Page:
Saturday Evening: Preparations for Saturday night's game involved pulling out my old, flimsy, 25-cent scorecard from the August 17, 1970, Mayor's Trophy Game, which apparently I attended but have no memory of (so yes, I'm old, really, really old). It looks like my older brother kept score for almost half the game and then gave up. Something better must have come along. The Yankees defeated the Mets, 9-4, in that one. Rookie Steve Kline threw a complete game, and first-year Yankees Danny Cater and Pete Ward homered, while Met rookie pitcher Rich Folkers stunk up Yankee Stadium and the young Nolan Ryan didn't fare much better in relief. Not surprisingly, Thurman Munson, Bobby Murcer, Cleon Jones, Donn Clendenon and Bud Harrelson all began the game on the bench. The Yankees were 66-52 heading into the Monday evening contest while the Mets were 63-56. Now, back to 2012, as I snap out of my reverie and find Joe Buck and Tim McCarver yapping at me.
Saturday Night: The Yankees and Mets didn't have rookie pitchers throwing, but their youngish starters, Phil Hughes and Dillon Gee, were both solid. Gee got out of a bases-loaded jam in the first by inducing Raul Ibanez to hit into an inning-ending double play. And he was one hanging curveball to Mark Teixeira away from possibly picking up a win. But Hughes was a little better, only allowing a pair of solo home runs (there's Quintanilla again, one of those rocks). The Mets' bullpen and fielding has been atrocious this season, with their starting pitching and timely, two-out hitting carrying the team, but lately that hitting has failed them, while the Yankees seem to be able to hit a home run at will. I flip to the Stanley Cup Finals, but I'm not sure I can endure Joe Buck and Pierre McGuire all in one night. Earlier I checked out the NBA Eastern Conference Finals, and when Jeff Van Gundy appeared on the screen, I could have sworn it was Phil Silvers (again, I'm old). All games end: Yankees up two games to none in the Subway Series; the New Jersey Devils are making the Los Angeles Kings sweat; and now the nation gets to root for the Oklahoma City Thunder to be this year's Dallas Mavericks.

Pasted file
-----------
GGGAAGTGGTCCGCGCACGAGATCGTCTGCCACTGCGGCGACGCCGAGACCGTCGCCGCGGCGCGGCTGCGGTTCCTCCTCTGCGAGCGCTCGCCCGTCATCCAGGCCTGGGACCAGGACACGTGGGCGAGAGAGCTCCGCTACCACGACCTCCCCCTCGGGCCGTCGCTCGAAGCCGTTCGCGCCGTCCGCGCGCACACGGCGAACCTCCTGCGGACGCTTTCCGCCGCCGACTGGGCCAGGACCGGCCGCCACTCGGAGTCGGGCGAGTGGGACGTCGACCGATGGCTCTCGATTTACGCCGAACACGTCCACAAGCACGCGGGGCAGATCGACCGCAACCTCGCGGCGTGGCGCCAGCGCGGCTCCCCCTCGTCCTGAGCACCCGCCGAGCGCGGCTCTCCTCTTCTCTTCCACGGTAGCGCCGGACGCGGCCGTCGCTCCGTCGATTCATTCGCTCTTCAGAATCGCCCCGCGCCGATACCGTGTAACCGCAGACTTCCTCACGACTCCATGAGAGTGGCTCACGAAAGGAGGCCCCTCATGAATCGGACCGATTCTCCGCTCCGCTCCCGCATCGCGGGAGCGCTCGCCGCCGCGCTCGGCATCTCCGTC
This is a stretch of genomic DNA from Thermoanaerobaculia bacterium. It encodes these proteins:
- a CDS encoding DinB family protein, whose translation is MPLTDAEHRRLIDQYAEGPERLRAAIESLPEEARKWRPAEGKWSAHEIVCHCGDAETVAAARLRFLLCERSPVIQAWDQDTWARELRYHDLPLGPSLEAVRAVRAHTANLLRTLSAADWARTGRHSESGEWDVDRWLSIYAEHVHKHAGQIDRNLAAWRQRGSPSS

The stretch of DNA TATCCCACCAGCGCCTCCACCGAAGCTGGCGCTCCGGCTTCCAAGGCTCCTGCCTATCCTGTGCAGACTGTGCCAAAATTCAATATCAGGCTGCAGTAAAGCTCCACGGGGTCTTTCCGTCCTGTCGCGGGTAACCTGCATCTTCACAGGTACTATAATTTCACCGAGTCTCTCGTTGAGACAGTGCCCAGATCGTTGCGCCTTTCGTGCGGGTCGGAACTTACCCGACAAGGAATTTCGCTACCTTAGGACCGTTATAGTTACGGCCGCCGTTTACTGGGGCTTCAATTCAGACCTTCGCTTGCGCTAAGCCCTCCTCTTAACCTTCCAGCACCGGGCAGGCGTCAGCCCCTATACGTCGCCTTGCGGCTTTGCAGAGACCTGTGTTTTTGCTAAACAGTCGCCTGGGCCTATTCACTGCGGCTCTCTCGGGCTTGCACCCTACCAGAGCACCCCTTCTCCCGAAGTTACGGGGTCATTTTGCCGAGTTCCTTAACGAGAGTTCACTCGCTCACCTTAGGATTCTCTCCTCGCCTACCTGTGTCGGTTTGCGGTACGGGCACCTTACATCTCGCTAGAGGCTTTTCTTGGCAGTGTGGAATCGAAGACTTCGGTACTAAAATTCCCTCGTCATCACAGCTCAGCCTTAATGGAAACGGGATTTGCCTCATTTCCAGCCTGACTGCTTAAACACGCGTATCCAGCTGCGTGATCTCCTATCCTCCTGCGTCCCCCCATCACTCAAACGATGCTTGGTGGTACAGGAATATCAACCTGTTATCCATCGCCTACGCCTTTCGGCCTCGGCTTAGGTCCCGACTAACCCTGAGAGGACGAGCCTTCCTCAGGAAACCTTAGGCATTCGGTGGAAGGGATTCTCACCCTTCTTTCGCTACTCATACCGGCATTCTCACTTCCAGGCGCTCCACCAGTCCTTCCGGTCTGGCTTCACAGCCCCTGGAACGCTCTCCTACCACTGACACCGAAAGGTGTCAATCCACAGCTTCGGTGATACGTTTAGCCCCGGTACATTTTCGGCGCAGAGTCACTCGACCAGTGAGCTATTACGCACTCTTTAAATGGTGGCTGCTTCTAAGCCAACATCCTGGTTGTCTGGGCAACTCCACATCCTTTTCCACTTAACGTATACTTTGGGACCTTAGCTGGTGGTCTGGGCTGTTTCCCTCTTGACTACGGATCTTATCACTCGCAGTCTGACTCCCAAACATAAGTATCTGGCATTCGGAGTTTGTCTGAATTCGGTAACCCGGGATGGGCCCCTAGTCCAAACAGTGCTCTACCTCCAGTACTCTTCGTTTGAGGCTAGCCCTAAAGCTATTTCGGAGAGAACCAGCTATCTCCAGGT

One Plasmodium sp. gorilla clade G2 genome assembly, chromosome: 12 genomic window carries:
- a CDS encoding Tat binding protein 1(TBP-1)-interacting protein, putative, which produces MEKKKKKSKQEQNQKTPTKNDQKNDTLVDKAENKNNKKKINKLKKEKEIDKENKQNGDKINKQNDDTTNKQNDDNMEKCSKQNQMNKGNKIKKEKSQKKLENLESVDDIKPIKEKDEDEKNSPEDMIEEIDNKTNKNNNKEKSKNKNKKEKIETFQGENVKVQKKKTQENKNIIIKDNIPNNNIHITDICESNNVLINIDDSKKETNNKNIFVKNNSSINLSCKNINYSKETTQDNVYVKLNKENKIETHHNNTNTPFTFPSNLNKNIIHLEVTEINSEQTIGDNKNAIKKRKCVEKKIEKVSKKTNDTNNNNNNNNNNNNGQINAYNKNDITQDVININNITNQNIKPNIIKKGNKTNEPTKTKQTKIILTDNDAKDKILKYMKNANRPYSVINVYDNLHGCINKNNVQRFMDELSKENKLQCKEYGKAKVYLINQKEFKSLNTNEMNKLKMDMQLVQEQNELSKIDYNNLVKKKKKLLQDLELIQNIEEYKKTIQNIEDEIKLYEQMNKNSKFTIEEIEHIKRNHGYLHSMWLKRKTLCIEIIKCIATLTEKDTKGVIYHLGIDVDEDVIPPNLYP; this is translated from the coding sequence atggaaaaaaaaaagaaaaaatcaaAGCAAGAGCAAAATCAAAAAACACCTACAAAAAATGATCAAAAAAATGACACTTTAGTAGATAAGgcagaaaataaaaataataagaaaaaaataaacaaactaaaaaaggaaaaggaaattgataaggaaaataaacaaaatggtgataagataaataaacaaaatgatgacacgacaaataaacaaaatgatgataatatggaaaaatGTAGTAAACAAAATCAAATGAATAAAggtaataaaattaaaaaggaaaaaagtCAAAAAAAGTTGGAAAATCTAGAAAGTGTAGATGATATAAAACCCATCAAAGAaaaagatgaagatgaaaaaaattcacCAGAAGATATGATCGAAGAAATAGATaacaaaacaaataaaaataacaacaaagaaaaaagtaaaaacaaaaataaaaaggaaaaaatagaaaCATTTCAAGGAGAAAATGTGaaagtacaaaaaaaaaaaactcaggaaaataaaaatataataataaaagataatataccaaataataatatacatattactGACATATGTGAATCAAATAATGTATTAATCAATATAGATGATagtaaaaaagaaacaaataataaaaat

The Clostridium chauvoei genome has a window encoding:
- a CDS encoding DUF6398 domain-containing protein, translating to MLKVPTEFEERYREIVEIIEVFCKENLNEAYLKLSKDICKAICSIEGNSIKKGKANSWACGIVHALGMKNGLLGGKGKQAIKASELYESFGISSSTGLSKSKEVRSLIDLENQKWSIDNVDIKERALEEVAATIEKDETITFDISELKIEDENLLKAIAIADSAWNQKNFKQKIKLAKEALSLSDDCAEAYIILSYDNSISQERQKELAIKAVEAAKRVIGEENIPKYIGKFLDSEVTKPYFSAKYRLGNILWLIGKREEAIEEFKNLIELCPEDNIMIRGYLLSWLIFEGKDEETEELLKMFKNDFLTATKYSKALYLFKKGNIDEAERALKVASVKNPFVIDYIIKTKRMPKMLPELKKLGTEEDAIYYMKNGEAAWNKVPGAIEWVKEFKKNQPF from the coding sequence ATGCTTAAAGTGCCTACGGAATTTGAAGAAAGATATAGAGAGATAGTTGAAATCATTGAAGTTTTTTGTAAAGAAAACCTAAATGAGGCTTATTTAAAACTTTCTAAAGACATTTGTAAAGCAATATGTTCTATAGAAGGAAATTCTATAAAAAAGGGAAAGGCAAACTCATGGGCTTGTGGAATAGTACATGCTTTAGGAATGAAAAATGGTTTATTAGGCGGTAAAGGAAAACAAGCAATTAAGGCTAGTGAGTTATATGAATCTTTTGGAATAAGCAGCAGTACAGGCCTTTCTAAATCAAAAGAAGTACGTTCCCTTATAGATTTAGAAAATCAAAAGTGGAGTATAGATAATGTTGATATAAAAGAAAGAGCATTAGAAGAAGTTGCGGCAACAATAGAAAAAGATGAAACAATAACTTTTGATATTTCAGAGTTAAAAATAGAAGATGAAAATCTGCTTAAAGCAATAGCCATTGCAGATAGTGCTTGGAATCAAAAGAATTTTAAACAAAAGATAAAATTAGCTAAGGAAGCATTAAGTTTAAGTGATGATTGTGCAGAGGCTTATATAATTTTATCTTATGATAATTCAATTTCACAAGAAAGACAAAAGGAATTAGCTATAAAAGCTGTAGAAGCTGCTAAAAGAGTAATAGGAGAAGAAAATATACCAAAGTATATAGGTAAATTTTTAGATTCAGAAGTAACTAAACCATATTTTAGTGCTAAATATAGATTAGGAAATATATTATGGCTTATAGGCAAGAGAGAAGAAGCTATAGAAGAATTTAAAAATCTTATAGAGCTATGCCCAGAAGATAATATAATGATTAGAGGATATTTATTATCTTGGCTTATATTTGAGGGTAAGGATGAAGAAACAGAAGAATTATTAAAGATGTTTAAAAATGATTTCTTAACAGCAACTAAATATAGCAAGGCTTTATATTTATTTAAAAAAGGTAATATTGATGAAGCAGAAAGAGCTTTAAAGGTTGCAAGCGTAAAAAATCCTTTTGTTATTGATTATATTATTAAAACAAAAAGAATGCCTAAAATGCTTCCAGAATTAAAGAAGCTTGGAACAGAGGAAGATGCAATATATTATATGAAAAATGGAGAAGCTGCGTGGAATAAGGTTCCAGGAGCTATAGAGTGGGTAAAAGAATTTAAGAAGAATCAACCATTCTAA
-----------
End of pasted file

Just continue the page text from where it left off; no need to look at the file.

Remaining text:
Sunday: There were no preparations for the Sunday afternoon series closer; all I did was wake up. The young Met lefty outdueled the old Yankee lefty, though neither had much help from their defense, in the 5-4 Yankee win, as Jon Niese's only blemish was a two run, Yankee Stadium wall-scraping home run by Russell Martin after David Wright's throwing error, and Andy Pettitte's runs came sandwiched around a Cano error (with Rottino, that other rock, driving in the first Met run). The Mets' bullpen, defense and base running let them down once again, and though the Yankees countered with a fielding miscue and Rafael Soriano's first blown save since taking over for Mariano Rivera, the Met bullpen, in the form of Jon Rauch, was the grand winner (or loser) in the department of feebleness, as Martin sent everyone home with his second homer of the game (there's that ability to seemingly homer at will again).
The End: The two teams met at a crossroads of their respective seasons, as the Yankees are climbing up in the standings and putting their game together, while the Mets, after last weekend's magic, have now lost six of their last seven games. Usually when these two teams get together, no matter where they are in the standings or how they're playing coming into the series, something memorable or crazy or unbelievable takes place (Luis Castillo, anyone?), but this was a routine, quiet sweep, with sedate crowds and a lack of juice (unless you count the last two innings of buffoonery of Sunday's game). The hot team won, while the downtrodden team couldn't hide their blemishes, as the Mets are learning that using two rocks only gets one so far. So it was just another series. But we get another crack at it in two weeks.